Charity urges action over 'growing digital divide'

generic fibre optics image The charity said 1.3 million people in Scotland were either not online or lacked basic digital literacy skills

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More must be done in Scotland to improve internet access and skills in order to tackle a "growing digital divide", according to a report by a leading educational charity.

The Royal Society of Edinburgh (RSE) said more than a million Scots, and most small businesses, lacked online access or basic digital skills.

It urged ministers and councils to take steps to boost digital participation.

RSE cited broadband costs and access difficulties as the main obstacles.

Responding to the report, the Scottish government said it understood the importance of digital inclusion.

In its interim inquiry into digital participation in Scotland, RSE said those excluded from online activity were increasingly excluded from opportunities for employment, education and social interaction.

Its report argued that Scotland should draw on the examples of Iceland, Sweden and Norway, where broadband connectivity and use were above 90% despite "rugged geographies and low population densities".

RSE added that the figure for Scotland was currently about 70%.

The report, called Spreading the Benefits of Digital Participation, said that while geography in Scotland was a barrier to broadband access for some, particularly in remote regions, the cost of broadband connection was the major obstacle for most of those who remained offline.

Digital literacy

It called for much more public access to the internet, arguing that Scotland should explore other ways to provide affordable digital access, including local networks for communities and in social housing.

Its recommendations included equipping all public buildings and new builds with a broadband internet connection.

The report also urged the Scottish government to improve digital literacy by ensuring that the Scottish education system was equipped and able to provide education and training in software and systems technology, informatics and computer science.

It said "governments at all levels" should ensure that subsidies were available to provide connectivity and loans of equipment to bring communities online, while enterprise agencies should provide similar support to local small businesses.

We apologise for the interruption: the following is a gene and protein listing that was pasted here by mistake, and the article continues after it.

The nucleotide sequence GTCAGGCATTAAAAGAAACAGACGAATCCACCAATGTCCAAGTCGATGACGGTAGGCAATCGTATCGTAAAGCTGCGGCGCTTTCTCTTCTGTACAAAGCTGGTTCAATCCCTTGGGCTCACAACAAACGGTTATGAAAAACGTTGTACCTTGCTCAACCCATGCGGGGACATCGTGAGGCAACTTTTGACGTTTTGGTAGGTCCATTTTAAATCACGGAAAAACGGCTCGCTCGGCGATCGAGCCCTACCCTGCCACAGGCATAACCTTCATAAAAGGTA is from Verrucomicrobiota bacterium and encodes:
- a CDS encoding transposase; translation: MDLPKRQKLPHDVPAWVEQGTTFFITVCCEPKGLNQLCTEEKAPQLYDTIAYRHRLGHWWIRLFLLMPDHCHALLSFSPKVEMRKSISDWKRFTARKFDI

It also called on the Scottish government, local public service providers and third sector organisations to ensure the "usability and accessibility" of public sector websites.

'Undeniable right'

The report stated: "The Scottish government must recognise that every individual in Scotland has an undeniable right to digital inclusion and assume accountability for ensuring that everyone can share in the benefits of a Digital Scotland.

Start Quote

As the digital revolution continues, those who do not participate will be increasingly excluded from society and the economy”

End Quote Prof Michael Fourman RSE inquiry chairman

"The Scottish government and local authorities must act now, and work together with private and voluntary sector partners to bridge a growing digital divide."

RSE inquiry chairman Prof Michael Fourman said: "At present some 1.3 million people in Scotland are either not online or lack basic digital literacy skills.

"Many of Scotland's 113,000 small and micro-businesses are not online or do not make full use of digital tools.

"As the digital revolution continues, those who do not participate will be increasingly excluded from society and the economy."

He added: "Digital exclusion is strongly linked to other forms of deprivation and risks deepening existing social divides."

The Scottish government has set out a strategy for Scotland to become a "world leading digital nation" by 2020.

It includes an undertaking to invest more than £240m in extending next-generation broadband access to 95% of premises in Scotland by 2017/18.

Digital inclusion

Culture Secretary Fiona Hyslop met on Wednesday with Mr Fourman and public, private and third sector partners to discuss the report and its implications.

A Scottish government spokeswoman said: "The Scottish government understands the importance of digital inclusion and in fact contributed financially to this report to provide an independent perspective on tackling this vital issue.

"We have recently signed contracts to provide next generation access to 95% across Scotland and will be actively promoting digital participation as this new network rolls out across the country, and the Scottish government, working with SCVO, have appointed a director of digital participation to help get our most digitally excluded communities online."

The Scottish government is due to publish its new strategy on digital participation in the New Year.

The RSE's interim findings have been put out for consultation, with a final report expected in the spring.

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